Thursday, December 13, 2012

November and Middle School Friends

Matt kindly reminded that there haven't been much updates on the blog, so here I am!

November was actually a very busy month, and one of my closest friends, Megan, from when I was 12 actually came to Japan for a vacation with her boyfriend Ivan (maybe you can try to spot his ninja self in the wallpaper of the photo below!).

Because of Megan, I had one of the busiest long weekends ever. Unfortunately, most of the weekend was spent without Ivan, who was busy with work, but it might have been better for him that way since Megan and I ended up getting nostalgic about our tween years without Twilight and a lot of manga and Dragonball, haha.

We were originally supposed to meet in Kawagoe, but due to some mistakes in logistics, I actually ended up being a tourist in Kawagoe by myself.

The last time I went to Kawagoe was actually for the Kawagoe festival in October. The atmosphere was very different though, without thousands of people pouring into Kawagoe to see "float battles."

Kawagoe was much more relaxed this time, and I took a leisurely trip while following the tourist map. While there were certainly many pretty and quaint temples and shrines, my favorite--by far--was the 500 Statues of Rakan.

The sculptures, despite being worn down by time and the weather, were clearly unique. There was not a single statue that was the same as another.

And, of course, you can't go to see the 500 Rakan without seeing the two men in conversation.

There was also a little quest amongst the 500 Rakan for visitors. Amongst the 500 statues, 12 statues were holding animals from the Chinese zodiac. Legend had it if you found the rakan that held your zodiac animal and rubbed its head, you would have good luck.

Needless to say, I set out to find my statue and, after carefully inspecting each and every statue, I finally found the one holding a snake.

The day I visited the 500 Rakan, I was also lucky to stumble upon the annual Chrysanthemum festival that was being held at the same temple.

I've always loved chrysanthemums (as long as they weren't in the herbal teas that my dad would occasionally force us to drink, haha), but I think Japan is the first time I've seen competitive chrysanthemum growing.

I noticed that many of the chrysanthemums were grown with three chrysanthemums per plant and didn't think much of it until I found out it was apparently about representations of the balance of the universe.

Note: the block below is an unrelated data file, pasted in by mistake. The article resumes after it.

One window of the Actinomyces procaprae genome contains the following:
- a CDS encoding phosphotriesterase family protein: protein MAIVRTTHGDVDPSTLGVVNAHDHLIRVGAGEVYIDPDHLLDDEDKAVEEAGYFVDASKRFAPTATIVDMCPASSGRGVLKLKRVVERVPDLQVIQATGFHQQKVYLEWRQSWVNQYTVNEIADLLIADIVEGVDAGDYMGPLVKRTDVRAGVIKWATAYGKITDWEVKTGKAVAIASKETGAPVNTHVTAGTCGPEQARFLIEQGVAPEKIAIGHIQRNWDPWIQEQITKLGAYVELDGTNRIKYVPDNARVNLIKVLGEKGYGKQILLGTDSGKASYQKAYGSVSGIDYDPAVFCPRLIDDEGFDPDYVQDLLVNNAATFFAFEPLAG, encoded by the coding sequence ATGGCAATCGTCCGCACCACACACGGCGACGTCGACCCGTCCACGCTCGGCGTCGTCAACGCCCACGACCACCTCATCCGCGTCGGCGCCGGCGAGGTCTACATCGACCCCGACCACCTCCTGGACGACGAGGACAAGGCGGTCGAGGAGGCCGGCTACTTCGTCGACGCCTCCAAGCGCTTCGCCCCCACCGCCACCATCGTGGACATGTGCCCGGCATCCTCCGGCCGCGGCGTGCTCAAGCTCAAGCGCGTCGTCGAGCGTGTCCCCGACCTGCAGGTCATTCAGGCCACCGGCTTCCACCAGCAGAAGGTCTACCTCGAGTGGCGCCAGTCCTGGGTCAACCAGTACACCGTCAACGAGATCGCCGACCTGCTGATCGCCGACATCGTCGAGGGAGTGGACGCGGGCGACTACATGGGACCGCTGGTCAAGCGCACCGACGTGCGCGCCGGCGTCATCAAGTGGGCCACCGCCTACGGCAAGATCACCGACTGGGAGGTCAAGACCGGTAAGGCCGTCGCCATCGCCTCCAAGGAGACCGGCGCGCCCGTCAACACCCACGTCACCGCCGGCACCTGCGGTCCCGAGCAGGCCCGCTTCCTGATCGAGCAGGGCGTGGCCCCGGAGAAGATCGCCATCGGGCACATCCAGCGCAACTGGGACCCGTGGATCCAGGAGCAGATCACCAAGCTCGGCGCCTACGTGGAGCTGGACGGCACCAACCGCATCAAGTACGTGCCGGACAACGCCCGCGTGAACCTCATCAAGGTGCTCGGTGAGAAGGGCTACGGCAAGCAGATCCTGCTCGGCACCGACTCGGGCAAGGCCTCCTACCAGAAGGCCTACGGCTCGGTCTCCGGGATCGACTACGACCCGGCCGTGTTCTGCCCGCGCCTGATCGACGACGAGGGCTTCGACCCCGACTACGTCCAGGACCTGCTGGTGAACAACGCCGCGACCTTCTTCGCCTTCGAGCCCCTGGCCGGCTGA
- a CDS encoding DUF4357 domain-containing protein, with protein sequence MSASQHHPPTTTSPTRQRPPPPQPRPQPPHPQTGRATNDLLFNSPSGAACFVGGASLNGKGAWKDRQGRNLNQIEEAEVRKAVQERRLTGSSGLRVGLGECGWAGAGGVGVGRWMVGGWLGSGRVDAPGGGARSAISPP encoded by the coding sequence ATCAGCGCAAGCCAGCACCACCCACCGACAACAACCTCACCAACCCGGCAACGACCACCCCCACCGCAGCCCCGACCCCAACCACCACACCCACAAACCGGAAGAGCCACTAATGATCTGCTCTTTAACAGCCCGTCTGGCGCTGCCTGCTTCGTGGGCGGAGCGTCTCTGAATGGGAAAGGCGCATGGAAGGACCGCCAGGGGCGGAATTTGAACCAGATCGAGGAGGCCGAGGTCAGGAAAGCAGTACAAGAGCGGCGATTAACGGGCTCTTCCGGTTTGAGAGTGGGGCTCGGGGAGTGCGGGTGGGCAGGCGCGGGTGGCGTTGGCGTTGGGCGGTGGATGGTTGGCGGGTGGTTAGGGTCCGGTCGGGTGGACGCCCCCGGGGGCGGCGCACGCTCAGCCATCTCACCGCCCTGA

The chrysanthemums are apparently a representation of the universe with one flower representing humans, the earth and the heavens respectively (don't quote me on this!). Regardless of what they represented though, the chrysanthemums of Japan are definitely painstakingly cared for.

There were also several different types of chrysanthemums, and I think I must have taken hundreds of photos after switching between lens and going in at different angles just to try and get a picture that would do these flowers justice.

After Kawagoe, the next big touristy stop was Yokohama.

I had visited Yokohama before in 2007 when I first came to Japan, but this trip to Yokohama was much more in depth.

We went from the infamous Chinatown to the diplomats homes in Minatomirai.

The diplomats' houses, to be honest, weren't the most exciting architectural works ever, but I definitely appreciated the luxuries of older buildings with the old dark wooden finishes and wicker furniture.

I also hung out with Megan late enough that the sun started to go down (believe me, it's really early here--think 5pm). Luckily, this meant we got to see a bit of Yokohama's twilight skyline which was definitely beautiful at all stages of the night.

After Yokohama, we took on the Imperial Gardens in Tokyo next. The main goal of the visit was for me to get some photos of fall foliage and not actually any specific desire of the actual tourist (Megan). After over half a year here, I'm still more of a tourist than the friend who has only been in town for less than 4 days....

But, since we met at Tokyo Station, it was a chance for me to see the newly renovated interior and exterior of the still most confusing an annoying train station known to mankind classy brick structure.

While we got some photos of autumn foliage, I was still rather disappointed by the lack of reds and golds at the Imperial Gardens, but there were still several beautiful nature shots that let me break in the new tiny lens.

Now, I've gone this far without mentioning anything about food (I know, right?! A Christmas miracle!), but here it is--THE FOOD.

For this, I must extend my heartfelt and stomach-felt thanks to Ivan, who generously covered our meals. Delicious and free? Tabia is a happy camper.

I think he saw why Megan and I were friends for so long after hanging out a few times, haha.

There's actually still some other November events to cover, but I'll leave that for another time (hopefully this week, before December bites my butt, haha).

Stay warm, stay safe, and till next time!

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